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Independent Patient Rights Adviser

Independent Patient Rights Adviser

The Mental Health Act 2016 (Act) provides a legislative framework for the treatment and care of people with mental illness.   As part of the Act, Independent Patient Rights Adviser (IPRA) roles have been created across Queensland Hospital and Health Services, including Wide Bay.

IPRAs are independent of mental health services and aim to ensure a patient’s views, wishes and preferences are considered and that the patients are aware if their rights under the Queensland Mental Health Act 2016 (the Act).

  

Why are Independent Patient Rights Advisers important?

IPRAs play a very important role in liaising between patients, family, carers, support people and clinical teams.

IPRAs help patients, their families, carers and other support people to know more about their rights under the Act. Understanding these Rights can help patients to be more involved in decision making about their treatment and care.

IPRAs provide safe and quality services and operate within a climate of mutual respect of all stakeholders.

  

How do Independent Patient Rights Advisers operate?

An IPRA performing the role must act independently and impartial.  The functions of IPRA under part 5, section 294 of the Mental Health Act 2016 are to:

  1. ensure that a patient, and the patient’s nominated support persons, family, carers and other support persons are advised of their rights and responsibilities under this Act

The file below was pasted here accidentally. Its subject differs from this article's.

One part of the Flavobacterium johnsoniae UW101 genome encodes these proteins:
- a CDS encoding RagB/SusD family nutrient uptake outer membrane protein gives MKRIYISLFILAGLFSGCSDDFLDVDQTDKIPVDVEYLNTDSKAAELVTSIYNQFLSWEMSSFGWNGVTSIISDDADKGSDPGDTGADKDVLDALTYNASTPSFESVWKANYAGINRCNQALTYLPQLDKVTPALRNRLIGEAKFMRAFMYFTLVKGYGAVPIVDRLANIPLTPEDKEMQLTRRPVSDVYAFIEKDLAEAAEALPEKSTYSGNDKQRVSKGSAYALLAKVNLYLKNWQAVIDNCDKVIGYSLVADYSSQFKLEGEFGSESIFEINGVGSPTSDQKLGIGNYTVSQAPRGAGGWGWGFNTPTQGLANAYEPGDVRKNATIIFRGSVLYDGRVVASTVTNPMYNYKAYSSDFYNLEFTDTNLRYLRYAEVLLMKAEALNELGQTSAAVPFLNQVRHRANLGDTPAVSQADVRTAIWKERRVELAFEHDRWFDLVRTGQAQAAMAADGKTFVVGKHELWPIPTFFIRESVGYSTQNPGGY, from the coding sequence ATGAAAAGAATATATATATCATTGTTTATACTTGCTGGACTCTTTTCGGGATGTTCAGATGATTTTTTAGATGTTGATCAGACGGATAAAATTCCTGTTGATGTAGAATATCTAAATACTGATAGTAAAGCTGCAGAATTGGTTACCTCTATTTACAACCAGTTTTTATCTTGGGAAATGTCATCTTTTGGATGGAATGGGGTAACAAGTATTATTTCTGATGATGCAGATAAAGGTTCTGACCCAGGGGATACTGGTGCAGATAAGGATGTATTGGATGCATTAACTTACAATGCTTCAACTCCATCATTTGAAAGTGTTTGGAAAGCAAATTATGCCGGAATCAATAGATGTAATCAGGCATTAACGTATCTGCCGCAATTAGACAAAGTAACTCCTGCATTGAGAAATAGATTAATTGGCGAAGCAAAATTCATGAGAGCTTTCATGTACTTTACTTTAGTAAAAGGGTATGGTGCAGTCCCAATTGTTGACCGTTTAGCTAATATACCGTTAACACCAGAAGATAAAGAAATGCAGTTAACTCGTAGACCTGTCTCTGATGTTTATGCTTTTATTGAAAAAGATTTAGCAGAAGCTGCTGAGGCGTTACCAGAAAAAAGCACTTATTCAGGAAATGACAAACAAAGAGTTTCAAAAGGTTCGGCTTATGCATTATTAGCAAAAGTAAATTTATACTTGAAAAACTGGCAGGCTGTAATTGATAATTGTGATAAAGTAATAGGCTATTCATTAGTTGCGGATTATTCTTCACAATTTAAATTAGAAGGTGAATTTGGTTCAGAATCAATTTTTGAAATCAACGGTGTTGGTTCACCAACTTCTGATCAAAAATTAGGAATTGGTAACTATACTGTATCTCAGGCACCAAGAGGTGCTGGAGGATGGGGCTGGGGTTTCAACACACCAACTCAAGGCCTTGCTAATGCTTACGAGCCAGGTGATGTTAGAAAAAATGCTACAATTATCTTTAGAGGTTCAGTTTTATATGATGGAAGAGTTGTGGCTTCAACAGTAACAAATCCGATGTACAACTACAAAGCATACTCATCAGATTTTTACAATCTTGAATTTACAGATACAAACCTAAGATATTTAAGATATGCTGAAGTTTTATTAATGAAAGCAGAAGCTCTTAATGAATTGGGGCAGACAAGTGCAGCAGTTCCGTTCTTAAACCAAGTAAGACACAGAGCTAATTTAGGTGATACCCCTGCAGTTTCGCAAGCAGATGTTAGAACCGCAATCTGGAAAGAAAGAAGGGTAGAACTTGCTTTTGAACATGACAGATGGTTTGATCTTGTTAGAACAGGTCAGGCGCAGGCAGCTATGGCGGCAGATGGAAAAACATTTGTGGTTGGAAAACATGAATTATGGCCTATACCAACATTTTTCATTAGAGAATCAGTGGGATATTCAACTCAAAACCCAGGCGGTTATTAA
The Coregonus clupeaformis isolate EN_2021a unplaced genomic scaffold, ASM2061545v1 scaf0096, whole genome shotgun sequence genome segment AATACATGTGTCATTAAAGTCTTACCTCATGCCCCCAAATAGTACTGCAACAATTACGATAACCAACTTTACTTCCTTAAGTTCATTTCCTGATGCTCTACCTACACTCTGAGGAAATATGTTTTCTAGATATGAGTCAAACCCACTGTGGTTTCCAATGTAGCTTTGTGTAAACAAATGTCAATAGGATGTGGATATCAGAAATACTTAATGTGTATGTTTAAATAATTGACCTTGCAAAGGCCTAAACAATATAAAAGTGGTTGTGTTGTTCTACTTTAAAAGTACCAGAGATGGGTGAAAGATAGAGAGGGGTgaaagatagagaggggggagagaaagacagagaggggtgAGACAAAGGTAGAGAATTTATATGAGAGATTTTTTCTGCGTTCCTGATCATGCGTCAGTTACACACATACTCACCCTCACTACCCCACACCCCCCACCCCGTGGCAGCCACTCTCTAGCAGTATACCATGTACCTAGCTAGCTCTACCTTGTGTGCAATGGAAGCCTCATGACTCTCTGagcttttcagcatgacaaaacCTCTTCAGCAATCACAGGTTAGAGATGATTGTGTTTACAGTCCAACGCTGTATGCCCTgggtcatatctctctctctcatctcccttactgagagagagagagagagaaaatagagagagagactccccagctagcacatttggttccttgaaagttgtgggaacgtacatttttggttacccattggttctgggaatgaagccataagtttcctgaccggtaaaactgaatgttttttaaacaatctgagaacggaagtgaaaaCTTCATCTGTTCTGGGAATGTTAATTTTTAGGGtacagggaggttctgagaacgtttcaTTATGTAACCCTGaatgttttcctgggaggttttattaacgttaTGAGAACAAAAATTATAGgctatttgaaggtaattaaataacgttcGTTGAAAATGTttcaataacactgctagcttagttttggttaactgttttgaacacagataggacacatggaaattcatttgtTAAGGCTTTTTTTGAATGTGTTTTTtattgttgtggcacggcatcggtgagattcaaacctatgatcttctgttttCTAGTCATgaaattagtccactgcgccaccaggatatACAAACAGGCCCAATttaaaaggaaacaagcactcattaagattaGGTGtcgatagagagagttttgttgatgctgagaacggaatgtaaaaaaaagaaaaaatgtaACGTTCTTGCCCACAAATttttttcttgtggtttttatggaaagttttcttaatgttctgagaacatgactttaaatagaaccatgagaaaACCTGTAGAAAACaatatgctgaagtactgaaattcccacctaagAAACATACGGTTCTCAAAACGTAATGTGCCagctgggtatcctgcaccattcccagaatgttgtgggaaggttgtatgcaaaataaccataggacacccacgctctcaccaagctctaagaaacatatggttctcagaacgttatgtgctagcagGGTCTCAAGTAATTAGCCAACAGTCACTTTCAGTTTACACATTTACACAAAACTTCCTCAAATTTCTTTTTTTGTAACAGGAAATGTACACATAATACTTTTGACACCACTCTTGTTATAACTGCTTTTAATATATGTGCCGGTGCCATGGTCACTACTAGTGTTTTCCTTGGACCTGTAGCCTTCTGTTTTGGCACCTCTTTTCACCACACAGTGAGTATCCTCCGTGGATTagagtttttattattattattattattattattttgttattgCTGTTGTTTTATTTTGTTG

2. help the patient, and the patient’s nominated support persons, family, carers and other support persons to communicate to health practitioners the patient’s views, wishes and preferences about the patient’s treatment and care
  3. work cooperatively with community visitors performing functions under the Public Guardian Act 2014
  4. consult with authorised mental health practitioners, authorised doctors, administrators of authorised mental health services and the Chief Psychiatrist on the rights of patients under this Act, the Guardianship and Administration Act 2000, the Powers of Attorney Act 1998 and other laws
  5. In relation to the Mental Health Review Tribunal advise the patient, and the patient’s nominated support persons, family, carers and other support persons of the patient’s rights at the hearing and, if requested help the patient engage a representative for the hearings
  6. identify whether the patient has a personal guardian or attorney and, if the patient has a personal guardian or attorney, work cooperatively with the personal guardian or attorney to further the patient’s interests
  7. if appropriate, advise the patient of the benefits of an advance health directive (AHD) or enduring power of attorney (EPoA) for a personal matter.

IPRAs are not subject to direction or control by any persons in relation to advice given, or help provided, to a patient or a patient’s nominated support persons, family, carers or other support persons.

  

Wide Bay Independent Patient Rights Adviser

4184 1824
0447 750 516
WideBayIPRA@health.qld.gov.au
  
  

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Mental Health, Alcohol & Other Drugs Service
Mental Health, Alcohol & Other Drugs Service

Wide Bay Hospital and Health Service

Last updated: 27 October 2020